33 Hill of Crosses in Lithuania

Hill of Crosses in Lithuania

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These are photos of unknown author from Hill of Crosses.

It has more than 50,000 crosses on it, and no it is not a cemetery.

The reasons for the crosses to be there is that there is a story that each one who would put his own cross on this mountain would become a lucky guy, so thousands come here and install their custom crosses.

They say this tradition appeared before the Christianity came to Lithuania and Russia and is of pagan origin.

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And a video clip about this place:

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33 Responses to “Hill of Crosses in Lithuania”

  1. g. says:

    i have been there..and it is really amazing

  2. FRESCO says:

    Is think this is very macabre :S.

  3. Finnish Alcoholics Online says:

    That is the place where my previous body was buried. I’m a Buddha-7.

    • ringm says:

      Buddha-9 is the one who would be really cool, he would make anyone else a Buddha-9 instantly on contact. This would get the whole world into Nirvana pretty quickly.

    • Texas1 says:

      You might have a buddha belly or like to smoke the buddha but you are no buddhist.

  4. Texas1 says:

    BTW, are you a SPEA (School of Public & Environmental Affairs) prof or a real environmental engineering prof? I think you are SPEA.

    • Texas1 says:

      I was just curious. I didn’t have you pegged as the super analytical egghead type. However, I knew you were smarter that the geeky history majors on here that flip burgers at McDonald’s for a living.

  5. Andy says:


    Whistling away “Always look on the bright side of life” Heh!


  6. fromukrainewithlove says:

    i just need to say this…..russian pride its world wide:D:D


  7. fromukrainewithlove says:

    i’m a bit drunk when i post this so…..

  8. Zugzug says:

    Uh, maybe I’m missing something, but what does this have to do with Russia? Stop advertising your tiny, attention whoring countries, damnit.

  9. peacay says:

    “These are photos of unknown author”

    You sure about that?

    What about billy-red livejournal — who got the images from flickr.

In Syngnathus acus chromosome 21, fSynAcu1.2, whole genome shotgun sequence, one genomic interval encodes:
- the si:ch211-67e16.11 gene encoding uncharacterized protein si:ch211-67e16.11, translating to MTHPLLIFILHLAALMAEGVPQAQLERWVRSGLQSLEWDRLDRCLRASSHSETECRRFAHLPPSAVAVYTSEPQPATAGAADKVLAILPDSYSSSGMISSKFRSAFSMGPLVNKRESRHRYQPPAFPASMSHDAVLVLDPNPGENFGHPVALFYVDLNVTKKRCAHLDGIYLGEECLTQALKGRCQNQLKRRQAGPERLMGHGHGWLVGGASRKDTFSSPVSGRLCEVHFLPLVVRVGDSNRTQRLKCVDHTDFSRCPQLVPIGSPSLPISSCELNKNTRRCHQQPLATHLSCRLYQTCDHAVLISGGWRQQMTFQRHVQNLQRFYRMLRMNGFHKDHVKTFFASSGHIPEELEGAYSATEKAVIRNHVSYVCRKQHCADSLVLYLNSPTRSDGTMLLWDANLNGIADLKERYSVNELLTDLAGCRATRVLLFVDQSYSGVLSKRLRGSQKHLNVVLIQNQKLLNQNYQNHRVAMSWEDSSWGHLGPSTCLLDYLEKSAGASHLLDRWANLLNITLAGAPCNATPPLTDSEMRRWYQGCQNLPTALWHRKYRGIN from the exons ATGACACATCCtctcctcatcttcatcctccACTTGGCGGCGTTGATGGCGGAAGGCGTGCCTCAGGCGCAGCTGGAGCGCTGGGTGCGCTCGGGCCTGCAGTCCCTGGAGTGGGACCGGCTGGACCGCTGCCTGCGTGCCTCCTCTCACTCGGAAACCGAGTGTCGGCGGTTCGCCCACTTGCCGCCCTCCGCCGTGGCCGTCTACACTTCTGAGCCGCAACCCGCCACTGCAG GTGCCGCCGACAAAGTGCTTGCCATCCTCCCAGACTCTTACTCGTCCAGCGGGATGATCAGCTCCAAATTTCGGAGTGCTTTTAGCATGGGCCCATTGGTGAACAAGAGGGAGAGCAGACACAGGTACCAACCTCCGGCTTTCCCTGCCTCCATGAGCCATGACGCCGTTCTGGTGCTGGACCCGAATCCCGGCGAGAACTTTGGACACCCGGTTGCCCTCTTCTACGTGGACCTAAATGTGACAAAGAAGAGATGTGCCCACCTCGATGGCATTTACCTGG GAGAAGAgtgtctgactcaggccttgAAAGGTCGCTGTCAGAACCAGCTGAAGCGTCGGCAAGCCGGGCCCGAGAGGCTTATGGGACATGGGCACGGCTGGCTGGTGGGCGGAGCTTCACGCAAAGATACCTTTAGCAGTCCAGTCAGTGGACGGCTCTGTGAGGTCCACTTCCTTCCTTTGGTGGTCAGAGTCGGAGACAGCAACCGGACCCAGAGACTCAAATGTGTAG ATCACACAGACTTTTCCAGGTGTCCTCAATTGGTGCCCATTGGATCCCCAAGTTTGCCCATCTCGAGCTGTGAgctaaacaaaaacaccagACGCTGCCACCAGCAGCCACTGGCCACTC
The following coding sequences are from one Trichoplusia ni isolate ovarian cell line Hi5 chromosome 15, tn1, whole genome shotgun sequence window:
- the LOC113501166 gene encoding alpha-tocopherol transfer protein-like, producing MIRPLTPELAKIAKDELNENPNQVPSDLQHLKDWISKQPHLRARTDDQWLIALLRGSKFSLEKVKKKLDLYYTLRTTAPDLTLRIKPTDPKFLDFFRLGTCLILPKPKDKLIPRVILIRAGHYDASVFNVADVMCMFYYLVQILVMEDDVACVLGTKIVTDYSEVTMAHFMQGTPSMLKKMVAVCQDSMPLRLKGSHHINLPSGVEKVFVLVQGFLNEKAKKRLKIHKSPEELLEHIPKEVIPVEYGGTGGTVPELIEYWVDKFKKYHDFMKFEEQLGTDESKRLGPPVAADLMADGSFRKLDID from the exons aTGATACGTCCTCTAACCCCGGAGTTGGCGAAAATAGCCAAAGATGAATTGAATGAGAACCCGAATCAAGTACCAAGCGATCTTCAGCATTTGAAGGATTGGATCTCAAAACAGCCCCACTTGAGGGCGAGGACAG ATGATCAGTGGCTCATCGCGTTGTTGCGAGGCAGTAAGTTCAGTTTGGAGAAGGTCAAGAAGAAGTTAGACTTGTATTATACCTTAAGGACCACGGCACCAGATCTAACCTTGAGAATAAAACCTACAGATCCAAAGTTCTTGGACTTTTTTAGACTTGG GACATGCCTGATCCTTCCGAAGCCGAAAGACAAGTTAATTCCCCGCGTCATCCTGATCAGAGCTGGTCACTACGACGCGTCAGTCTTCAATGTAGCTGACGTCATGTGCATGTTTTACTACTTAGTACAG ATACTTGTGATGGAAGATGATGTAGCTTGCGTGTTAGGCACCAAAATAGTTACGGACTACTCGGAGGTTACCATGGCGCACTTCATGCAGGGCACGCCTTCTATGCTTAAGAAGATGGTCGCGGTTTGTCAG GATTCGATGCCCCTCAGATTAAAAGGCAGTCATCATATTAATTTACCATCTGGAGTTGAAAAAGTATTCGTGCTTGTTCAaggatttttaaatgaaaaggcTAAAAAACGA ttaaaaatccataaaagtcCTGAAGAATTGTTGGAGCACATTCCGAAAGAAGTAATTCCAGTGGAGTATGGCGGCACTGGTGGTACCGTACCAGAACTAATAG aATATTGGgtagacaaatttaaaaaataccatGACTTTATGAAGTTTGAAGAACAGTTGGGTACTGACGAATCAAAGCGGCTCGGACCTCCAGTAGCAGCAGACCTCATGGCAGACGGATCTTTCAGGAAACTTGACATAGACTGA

10. Raymond says:

    Hello / Labas

    Thank you for promoting my video.
    The world need to know why some people and nations stand up to tyranny and prevail despite how long it takes.

    Raymond, Producer.

  11. Viktorija says:


    Just wondering, what russia has to do with it?! I mean its catholic think hill of crosses, and russians even have different kind of cross. I mean if rusians occupated lithuania for a certain time (cant remember how many years) so it doesnt mean that everything what owns and has lithuania, it belongs to them as well. And we had that hill of crosses even before russians had anything to do with lithuania

  12. viktorija says:

    Russia has nothing to do with it, its catholic thing!!!! And they even wanted to destroy it. So if we were in sovietic union for 50 years, so it doesnt mean, that everything what belongs to us, what we created it belongs to them as well. From Wikipedia:
    Most recently, the site took on a special significance during the years 1944-1990, when Lithuania was occupied by the Soviet Union. Continuing to travel to the Hill and leave their tributes, Lithuanians used it to demonstrate their allegiance to their original identity, religion and heritage; it was a venue of peaceful resistance. Although the Soviets worked hard to remove new crosses, and bulldozed the site at least three times (including attempts in 1963 and 1973).[4] There were even rumors that the authorities planned to build a dam on the nearby Kulvė River, a tributary to Mūa, so that the hill would end up under water.[2]

  13. svengali says:

    This is a very macabre pagan thing. Someone should take a can of gasoline and burn it.

  14. Żal says:

    I think its offensive to say “lucky guy” because most people belive for miracles in really hard cases. And its part of religion

  15. Josie says:

    This is so beautiful. I can’t believe it only takes 6 minutes to walk through, as the man in the video said. I think I would spend a very long time there, looking at everything closely….and leaving a cross, of course.

  16. Lithuanian says:

    This place wouldn’t exist if not the for Russian, and later Soviet occupation of Lithuania. Especially during the Soviet occupation, this was one of the symbols of resistance. Bulldozed three times, rose again immediatelly after.

  17. Wabbit says:

    Been there, impressive. F*kking impressive.

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